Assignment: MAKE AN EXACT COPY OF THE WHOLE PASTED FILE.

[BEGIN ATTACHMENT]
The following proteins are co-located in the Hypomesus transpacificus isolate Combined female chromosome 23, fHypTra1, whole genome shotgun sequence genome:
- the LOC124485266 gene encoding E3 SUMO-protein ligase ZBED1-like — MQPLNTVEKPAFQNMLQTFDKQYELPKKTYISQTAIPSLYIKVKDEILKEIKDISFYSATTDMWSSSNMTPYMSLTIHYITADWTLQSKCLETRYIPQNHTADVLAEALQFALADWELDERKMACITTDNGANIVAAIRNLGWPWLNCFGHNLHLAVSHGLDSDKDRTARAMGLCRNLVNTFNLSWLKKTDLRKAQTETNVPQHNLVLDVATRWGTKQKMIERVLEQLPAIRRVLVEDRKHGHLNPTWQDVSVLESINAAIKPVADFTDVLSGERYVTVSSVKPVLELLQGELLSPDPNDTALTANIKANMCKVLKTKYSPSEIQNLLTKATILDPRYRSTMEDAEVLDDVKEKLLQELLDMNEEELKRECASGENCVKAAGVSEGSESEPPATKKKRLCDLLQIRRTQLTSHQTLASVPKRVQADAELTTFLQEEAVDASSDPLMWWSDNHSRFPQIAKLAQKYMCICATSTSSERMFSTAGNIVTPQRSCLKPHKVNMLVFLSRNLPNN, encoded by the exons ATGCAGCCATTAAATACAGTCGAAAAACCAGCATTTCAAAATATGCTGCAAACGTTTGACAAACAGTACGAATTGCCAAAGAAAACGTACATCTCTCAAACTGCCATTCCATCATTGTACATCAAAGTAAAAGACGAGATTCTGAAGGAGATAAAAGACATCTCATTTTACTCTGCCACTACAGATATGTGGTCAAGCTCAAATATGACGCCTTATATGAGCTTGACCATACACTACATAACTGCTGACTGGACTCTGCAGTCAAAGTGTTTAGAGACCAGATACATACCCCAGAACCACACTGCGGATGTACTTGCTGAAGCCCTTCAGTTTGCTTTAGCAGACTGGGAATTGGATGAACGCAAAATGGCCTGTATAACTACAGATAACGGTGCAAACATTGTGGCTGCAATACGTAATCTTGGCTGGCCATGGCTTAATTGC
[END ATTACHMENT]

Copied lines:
The following proteins are co-located in the Hypomesus transpacificus isolate Combined female chromosome 23, fHypTra1, whole genome shotgun sequence genome:
- the LOC124485266 gene encoding E3 SUMO-protein ligase ZBED1-like — MQPLNTVEKPAFQNMLQTFDKQYELPKKTYISQTAIPSLYIKVKDEILKEIKDISFYSATTDMWSSSNMTPYMSLTIHYITADWTLQSKCLETRYIPQNHTADVLAEALQFALADWELDERKMACITTDNGANIVAAIRNLGWPWLNCFGHNLHLAVSHGLDSDKDRTARAMGLCRNLVNTFNLSWLKKTDLRKAQTETNVPQHNLVLDVATRWGTKQKMIERVLEQLPAIRRVLVEDRKHGHLNPTWQDVSVLESINAAIKPVADFTDVLSGERYVTVSSVKPVLELLQGELLSPDPNDTALTANIKANMCKVLKTKYSPSEIQNLLTKATILDPRYRSTMEDAEVLDDVKEKLLQELLDMNEEELKRECASGENCVKAAGVSEGSESEPPATKKKRLCDLLQIRRTQLTSHQTLASVPKRVQADAELTTFLQEEAVDASSDPLMWWSDNHSRFPQIAKLAQKYMCICATSTSSERMFSTAGNIVTPQRSCLKPHKVNMLVFLSRNLPNN, encoded by the exons ATGCAGCCATTAAATACAGTCGAAAAACCAGCATTTCAAAATATGCTGCAAACGTTTGACAAACAGTACGAATTGCCAAAGAAAACGTACATCTCTCAAACTGCCATTCCATCATTGTACATCAAAGTAAAAGACGAGATTCTGAAGGAGATAAAAGACATCTCATTTTACTCTGCCACTACAGATATGTGGTCAAGCTCAAATATGACGCCTTATATGAGCTTGACCATACACTACATAACTGCTGACTGGACTCTGCAGTCAAAGTGTTTAGAGACCAGATACATACCCCAGAACCACACTGCGGATGTACTTGCTGAAGCCCTTCAGTTTGCTTTAGCAGACTGGGAATTGGATGAACGCAAAATGGCCTGTATAACTACAGATAACGGTGCAAACATTGTGGCTGCAATACGTAATCTTGGCTGGCCATGGCTTAATTGC